Yes, I went on a bit of a tear. It certainly felt nice for a moment, but I confess I liked the tone we were setting before quite a bit better. I threw up a bunch of hypotheticals and shot them down. Partly, that's because I don't know what you actually think, and since this is something of a pet peeve I wanted to say *something*. The other reason is that I don't *like* the arguments I've so far heard for why religion is 'bad,' or perhaps I don't understand them properly.
I understand that "Imagine" is not in itself an argument, and I made a leap in presuming you would go on to make one, or were laying the groundwork for it. I have seen and heard people bridge that gap many times. Obviously, you would like to point out some of what you think is wrong with or unhelpful about religion, and I think you should do that. I apologize for jumping in and making that harder for you: even if you are going to go on and make an actual argument, it isn't terribly productive to rant about groundwork.
"I kinda feel like I’ve been the opposite of bitchy here. I think I’ve been at least reasonably accommodating (“saintly” is a word I would never apply to myself in any serious context). In the interest of productive discussion I’ve taken every opportunity on this thread to grant the legitimacy of your points (including [and please don’t take this as bitchy] some pretty f*cking iffy ones). And on this latest tangent I think I’ve already bent over backward to explicitly state that “a lot of the atrocities that are commonly blamed on religion have been largely based on other causes”. I mean I f*cking gave you the tea party and one of the crusades. The g-dd*mn crusades for christ’s sake. And one of the bigger ones at that (do you have any f*cking idea how many people died in the Second Crusade?)."
I insist on saintly. Take the credit, you earned it. Accommodating is an understatement. Trust me, I know how iffy some of my points are, and I know how far backwards you're bending when you let them fly.
"if I really was more interested in denigrating you than speaking accurately, do you actually think that (without even being asked) I would just toss out a political movement with the stated goal of establishing a christian theocracy, and a war to reclaim the holy land in the name of Jesus, as things that can’t be entirely blamed on religion? *Especially* when my openly stated bias is against christianity and my openly stated goal is to argue that christianity leads to sh*t like crusades and tea parties."
Fair point: I don't feel denigrated. I didn't mean to accuse you of being denigrating, merely to say what I thought arguments about the overall 'badness' of religion often had trouble distinguishing between. I suppose I should begin to presume that you won't make the same irritating leaps I have seen others make. My forum instincts tell me this is a bad idea, but I will make an effort.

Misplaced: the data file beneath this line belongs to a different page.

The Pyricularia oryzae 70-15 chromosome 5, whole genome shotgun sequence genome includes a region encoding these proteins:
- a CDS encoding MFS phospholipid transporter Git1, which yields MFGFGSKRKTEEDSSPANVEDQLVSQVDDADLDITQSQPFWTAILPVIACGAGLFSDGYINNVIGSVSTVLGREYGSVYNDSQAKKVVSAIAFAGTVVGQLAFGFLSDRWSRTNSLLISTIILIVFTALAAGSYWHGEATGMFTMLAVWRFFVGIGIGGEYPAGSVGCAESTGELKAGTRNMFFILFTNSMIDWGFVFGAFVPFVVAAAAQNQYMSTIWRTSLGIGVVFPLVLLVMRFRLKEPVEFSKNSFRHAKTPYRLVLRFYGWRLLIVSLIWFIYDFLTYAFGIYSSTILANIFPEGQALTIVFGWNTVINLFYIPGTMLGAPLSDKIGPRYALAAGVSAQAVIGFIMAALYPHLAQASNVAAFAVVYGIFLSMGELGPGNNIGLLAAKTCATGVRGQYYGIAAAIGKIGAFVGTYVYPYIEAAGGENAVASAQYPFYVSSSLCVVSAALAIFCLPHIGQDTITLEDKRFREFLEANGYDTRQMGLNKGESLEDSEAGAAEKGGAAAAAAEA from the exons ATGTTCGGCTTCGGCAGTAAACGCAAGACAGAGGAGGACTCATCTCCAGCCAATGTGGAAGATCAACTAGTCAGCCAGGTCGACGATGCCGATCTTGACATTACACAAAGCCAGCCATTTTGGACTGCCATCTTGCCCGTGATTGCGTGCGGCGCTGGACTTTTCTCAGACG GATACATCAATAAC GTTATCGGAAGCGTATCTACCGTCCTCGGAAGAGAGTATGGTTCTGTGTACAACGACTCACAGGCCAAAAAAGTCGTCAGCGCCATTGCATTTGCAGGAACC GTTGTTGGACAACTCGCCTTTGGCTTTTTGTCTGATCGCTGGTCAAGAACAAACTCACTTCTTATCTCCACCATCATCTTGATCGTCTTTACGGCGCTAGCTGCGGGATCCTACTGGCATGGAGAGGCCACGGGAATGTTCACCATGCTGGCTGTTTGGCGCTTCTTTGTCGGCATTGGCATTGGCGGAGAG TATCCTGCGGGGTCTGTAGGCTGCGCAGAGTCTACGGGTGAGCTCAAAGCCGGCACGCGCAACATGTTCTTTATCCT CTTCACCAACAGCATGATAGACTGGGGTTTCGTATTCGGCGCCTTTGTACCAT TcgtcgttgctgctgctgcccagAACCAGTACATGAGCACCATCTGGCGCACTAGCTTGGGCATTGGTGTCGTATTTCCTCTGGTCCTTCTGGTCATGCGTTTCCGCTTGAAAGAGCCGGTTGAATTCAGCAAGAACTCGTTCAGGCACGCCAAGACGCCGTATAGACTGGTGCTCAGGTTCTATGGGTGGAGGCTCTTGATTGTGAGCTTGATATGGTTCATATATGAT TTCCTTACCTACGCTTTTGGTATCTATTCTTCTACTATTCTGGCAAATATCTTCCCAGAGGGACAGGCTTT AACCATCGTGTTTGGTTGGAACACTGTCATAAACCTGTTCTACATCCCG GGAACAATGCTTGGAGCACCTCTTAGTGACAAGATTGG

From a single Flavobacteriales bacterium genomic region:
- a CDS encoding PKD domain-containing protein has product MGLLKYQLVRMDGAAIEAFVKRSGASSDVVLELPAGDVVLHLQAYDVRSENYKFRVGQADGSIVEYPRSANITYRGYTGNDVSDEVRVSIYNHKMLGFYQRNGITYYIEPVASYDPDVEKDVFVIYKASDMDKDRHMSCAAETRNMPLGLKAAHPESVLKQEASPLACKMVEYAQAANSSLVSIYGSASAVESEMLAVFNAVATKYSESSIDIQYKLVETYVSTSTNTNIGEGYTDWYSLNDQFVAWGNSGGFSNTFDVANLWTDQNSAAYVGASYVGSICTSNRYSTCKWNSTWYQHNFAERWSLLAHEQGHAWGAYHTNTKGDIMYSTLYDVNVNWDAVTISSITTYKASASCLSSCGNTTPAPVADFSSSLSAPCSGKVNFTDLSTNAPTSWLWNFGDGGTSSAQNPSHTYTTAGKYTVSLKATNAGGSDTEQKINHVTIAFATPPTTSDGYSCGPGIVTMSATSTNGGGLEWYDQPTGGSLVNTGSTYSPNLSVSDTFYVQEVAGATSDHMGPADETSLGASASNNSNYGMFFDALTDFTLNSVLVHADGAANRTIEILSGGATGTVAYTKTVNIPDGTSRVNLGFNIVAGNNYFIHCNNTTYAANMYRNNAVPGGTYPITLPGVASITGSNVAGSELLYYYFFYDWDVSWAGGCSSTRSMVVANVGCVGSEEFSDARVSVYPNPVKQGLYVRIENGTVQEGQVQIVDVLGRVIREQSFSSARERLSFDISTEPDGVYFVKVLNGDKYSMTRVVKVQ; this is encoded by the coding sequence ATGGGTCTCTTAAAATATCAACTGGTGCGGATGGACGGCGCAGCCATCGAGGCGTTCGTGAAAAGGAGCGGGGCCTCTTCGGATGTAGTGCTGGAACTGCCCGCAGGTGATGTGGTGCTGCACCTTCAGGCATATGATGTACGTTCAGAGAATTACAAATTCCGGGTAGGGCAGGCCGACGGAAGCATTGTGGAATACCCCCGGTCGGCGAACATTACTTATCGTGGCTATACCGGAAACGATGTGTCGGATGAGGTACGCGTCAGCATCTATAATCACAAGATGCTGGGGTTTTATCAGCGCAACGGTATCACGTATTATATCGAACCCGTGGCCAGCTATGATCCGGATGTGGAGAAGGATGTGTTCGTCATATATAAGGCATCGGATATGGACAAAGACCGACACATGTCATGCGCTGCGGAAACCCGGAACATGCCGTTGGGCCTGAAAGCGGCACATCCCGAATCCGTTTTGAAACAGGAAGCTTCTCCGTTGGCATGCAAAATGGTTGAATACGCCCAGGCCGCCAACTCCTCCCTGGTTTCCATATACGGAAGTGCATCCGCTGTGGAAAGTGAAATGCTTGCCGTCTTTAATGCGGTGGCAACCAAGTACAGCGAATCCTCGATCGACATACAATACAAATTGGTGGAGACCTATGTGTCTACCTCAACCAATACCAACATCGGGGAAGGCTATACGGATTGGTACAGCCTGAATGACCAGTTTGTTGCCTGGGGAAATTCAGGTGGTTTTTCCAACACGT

Also, I don't think you are bitchy.
Have fun off the grid Ursa.
I Haven’t forgotten you JonJon. It just has been a pretty hectic few days. Finally started actually writing out Nox’s 143rd Proof of Nogod today and it is nowhere near finished. But I wanted to get your feedback on a couple of things and give you a little more of an idea of where I’m going with this most recent tangent. And I wanted to tell you I appreciate your last post. I will try to avoid any irritating leaps. But I should warn you, what I’m posting right now may seem a little disjointed. I am still ranting about groundwork here (sorry but this is one of those times when the best explanation isn’t simple). There are some statements on both sides of a gap, but if you can follow me I think I can show you the bridge soon. I know I keep getting in trouble for hinting at things and posting incomplete arguments and/or parables, but I have to go to work in a minute and I just wanted to throw this out there and get your thoughts and make sure we are on the same page with the dissociation thing before we move on to the historical consequences of dissociation.
“Is the idea that because religious beliefs are so fundamentally different from the way the world actually is, that somehow this dissociation causes people to behave badly?”
Yes. This is in fact the idea.